Japanese hostage death leaves Jordanian authorities with tough decision

Japanese hostage death leaves Jordanian authorities with tough decision
One of Jordan's most high-profile prisoners has been mooted as a bargaining chip for the release of a Jordanian pilot being held by IS.
2 min read
26 January, 2015
Protests took place in Jordan last month to demand the release of the pilot [Getty]

Hopes for the release of Moaz al-Kasabi, a Jordanian pilot held by the Islamic State group, were dampened on Saturday, as the armed group proposed a deal for the release of a Japanese prisoner instead.

To guarantee the release of the Japanese hostage, Kenji Goto, the Islamic State group (IS, formerly known as Isis) demanded the release of Sajida al-Rishawi, an Iraqi woman who was sentenced to death in Jordan for her part in a series of bombings in Amman.

It is thought that the Jordanian authorities had hoped to use Rishawi as a bargaining chip for Kasabi, rather than Goto.

In a video released by IS, Goto announced his colleague, Haruna Yukawa, had been killed and that the militants now wanted Rishawi in exchange for the remaining Japanese hostage.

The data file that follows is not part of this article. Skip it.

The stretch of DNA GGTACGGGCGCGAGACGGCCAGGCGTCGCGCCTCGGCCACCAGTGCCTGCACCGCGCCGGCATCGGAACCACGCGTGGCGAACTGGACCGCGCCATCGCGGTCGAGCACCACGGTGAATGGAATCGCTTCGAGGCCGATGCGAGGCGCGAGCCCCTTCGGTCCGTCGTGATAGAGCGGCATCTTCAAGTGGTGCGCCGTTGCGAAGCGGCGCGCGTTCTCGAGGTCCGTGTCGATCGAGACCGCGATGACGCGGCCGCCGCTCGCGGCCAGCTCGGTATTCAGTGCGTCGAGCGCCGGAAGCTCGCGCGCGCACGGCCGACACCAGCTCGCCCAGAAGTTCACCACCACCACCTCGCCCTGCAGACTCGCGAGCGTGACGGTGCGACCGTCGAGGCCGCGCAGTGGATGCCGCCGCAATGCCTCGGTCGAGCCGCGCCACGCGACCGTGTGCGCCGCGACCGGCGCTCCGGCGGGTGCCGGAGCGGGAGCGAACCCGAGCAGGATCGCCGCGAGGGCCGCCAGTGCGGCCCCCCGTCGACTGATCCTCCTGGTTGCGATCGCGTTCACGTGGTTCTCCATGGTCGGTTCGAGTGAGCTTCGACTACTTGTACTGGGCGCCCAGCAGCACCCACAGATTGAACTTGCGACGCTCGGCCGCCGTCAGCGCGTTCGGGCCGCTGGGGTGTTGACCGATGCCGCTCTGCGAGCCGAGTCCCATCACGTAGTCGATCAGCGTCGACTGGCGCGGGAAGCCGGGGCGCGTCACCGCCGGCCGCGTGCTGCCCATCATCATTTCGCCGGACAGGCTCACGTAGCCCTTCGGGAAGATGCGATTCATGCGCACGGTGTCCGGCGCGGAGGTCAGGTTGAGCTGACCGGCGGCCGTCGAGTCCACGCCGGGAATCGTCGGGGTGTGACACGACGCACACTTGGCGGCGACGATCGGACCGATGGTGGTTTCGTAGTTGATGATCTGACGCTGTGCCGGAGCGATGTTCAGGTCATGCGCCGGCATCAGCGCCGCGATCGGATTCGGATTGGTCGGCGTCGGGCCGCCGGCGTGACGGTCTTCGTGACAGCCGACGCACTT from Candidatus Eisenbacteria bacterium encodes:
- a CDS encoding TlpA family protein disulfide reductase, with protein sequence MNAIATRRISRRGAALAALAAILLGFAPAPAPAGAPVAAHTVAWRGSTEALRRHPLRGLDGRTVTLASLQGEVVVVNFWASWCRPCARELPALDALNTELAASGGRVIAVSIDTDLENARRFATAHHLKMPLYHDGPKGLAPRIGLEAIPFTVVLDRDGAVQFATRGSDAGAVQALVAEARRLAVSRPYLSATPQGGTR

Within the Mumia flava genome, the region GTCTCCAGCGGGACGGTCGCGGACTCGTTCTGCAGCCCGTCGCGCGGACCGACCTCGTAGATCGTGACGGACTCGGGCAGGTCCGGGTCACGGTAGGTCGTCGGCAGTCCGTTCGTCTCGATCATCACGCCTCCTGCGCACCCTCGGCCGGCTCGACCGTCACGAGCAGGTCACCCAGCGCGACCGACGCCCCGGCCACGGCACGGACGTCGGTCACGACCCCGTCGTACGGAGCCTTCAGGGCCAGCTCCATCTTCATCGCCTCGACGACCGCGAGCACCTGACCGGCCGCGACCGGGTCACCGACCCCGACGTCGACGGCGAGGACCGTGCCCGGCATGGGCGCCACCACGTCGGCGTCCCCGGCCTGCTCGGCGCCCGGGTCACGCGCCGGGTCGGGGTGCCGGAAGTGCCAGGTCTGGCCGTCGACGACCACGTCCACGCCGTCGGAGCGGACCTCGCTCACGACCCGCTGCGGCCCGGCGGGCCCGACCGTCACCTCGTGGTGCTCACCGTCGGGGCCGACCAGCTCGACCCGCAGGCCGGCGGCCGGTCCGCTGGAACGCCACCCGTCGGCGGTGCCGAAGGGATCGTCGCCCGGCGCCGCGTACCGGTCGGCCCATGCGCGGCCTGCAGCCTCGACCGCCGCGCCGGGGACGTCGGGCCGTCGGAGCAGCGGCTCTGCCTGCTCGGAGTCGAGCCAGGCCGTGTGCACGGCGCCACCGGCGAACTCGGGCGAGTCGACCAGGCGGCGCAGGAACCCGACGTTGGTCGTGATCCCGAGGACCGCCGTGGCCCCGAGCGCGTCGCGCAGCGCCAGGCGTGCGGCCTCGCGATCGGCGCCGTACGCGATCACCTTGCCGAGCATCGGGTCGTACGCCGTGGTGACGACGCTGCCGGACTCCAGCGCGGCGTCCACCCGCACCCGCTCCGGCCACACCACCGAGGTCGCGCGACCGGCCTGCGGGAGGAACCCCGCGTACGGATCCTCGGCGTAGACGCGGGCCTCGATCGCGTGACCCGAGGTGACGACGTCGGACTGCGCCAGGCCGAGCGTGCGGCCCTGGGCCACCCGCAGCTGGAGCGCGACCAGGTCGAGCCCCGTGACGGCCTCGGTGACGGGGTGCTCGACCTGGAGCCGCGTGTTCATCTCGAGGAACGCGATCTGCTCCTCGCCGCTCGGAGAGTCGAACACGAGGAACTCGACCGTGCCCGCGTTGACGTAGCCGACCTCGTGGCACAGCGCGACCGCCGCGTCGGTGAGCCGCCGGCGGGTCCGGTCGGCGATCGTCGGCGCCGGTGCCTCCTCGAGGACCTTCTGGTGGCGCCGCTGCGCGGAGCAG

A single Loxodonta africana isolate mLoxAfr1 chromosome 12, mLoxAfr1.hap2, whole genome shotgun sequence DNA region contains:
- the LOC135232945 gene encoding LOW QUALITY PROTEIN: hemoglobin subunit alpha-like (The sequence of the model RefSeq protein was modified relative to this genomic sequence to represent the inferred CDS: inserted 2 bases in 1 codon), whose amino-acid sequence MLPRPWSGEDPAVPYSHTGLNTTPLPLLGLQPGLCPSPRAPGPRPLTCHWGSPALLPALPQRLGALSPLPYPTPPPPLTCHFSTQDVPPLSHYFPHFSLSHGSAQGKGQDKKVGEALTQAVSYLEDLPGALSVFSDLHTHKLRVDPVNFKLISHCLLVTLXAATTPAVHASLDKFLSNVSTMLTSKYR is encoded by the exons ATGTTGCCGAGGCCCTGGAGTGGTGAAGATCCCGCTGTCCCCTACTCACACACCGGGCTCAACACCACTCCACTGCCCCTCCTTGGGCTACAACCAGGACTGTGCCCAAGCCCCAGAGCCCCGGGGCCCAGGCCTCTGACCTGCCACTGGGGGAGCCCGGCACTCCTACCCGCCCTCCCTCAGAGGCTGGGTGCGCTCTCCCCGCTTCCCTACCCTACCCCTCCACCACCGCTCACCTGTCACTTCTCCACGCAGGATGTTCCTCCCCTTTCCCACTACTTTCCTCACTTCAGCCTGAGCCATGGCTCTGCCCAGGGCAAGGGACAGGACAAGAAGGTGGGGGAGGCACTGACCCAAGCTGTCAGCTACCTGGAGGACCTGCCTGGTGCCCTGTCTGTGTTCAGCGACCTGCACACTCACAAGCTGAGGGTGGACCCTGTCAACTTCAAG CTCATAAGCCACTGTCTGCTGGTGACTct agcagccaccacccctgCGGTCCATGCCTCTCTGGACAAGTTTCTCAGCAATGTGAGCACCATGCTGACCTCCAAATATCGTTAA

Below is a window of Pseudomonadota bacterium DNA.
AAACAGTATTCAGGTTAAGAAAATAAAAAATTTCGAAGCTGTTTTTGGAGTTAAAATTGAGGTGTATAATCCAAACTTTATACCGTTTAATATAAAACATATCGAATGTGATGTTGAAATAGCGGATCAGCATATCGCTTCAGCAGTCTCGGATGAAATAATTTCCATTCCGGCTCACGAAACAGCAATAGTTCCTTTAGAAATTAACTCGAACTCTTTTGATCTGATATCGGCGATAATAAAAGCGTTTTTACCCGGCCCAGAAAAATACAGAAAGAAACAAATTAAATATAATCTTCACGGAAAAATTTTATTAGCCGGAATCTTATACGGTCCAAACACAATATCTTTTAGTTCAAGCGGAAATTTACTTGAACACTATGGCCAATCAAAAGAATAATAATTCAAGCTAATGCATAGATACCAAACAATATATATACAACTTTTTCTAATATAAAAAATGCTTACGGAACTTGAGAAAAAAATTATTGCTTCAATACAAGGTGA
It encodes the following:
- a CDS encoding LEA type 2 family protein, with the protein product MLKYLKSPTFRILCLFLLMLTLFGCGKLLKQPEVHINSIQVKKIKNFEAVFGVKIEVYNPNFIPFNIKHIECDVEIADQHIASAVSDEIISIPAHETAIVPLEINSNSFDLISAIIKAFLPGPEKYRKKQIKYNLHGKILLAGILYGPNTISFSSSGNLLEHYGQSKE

The Jordanian authorities had reportedly hoped to use Rishawi as a bargaining chip with the militants.

The video, which Japanese officials said was authentic, puts Amman in a challenging position over what to do with their Iraqi prisoner.

Tough decision

Kasabi's jet was said to be shot down over Raqqa, before the pilot was captured by IS fighters. Kasabi had been taking part in a sortie in the area, as part of a campaign of airstrikes by the US-led coalition against the Islamic State group.

A Jordanian Salafi leader said that there might a chance of freeing Kasabi if Rishawi were released.

However, neither the Jordanian authorities nor the Islamic State group have made it clear whether the offer is valid. A prisoner swap would be a hugely popular move in Jordan.

Jordanian officials, meanwhile, have tried to enforce a news blackout on the case, and are not commenting on any deal.

Yasuhide Nakayama, an assistant to the Japanese foreign minister, is said to be running an operations room in the Japanese Embassy in Amman to secure the release of the remaining Japanese hostage.

Prisoner number one

Rishawi was sentenced to death by the Jordanian State Security Court, effectively a martial court, for her alleged role in the 2005 Amman hotel bombings. 

The Iraqi branch of al-Qaeda claimed responsibility for the bombings, which targeted three hotels in the Jordanian capital and killed 60 people. Rishawi's suicide bomb belt failed to detonate at the Radisson SAS hotel.

The 45-year-old has been held in solitary confinement in Jwaideh Correctional Center in southwestern Amman. She refuses to leave her cell and mingle with the other female detainees, security sources told al-Araby al-Jadeed.

This article is an edited translation from our Arabic edition.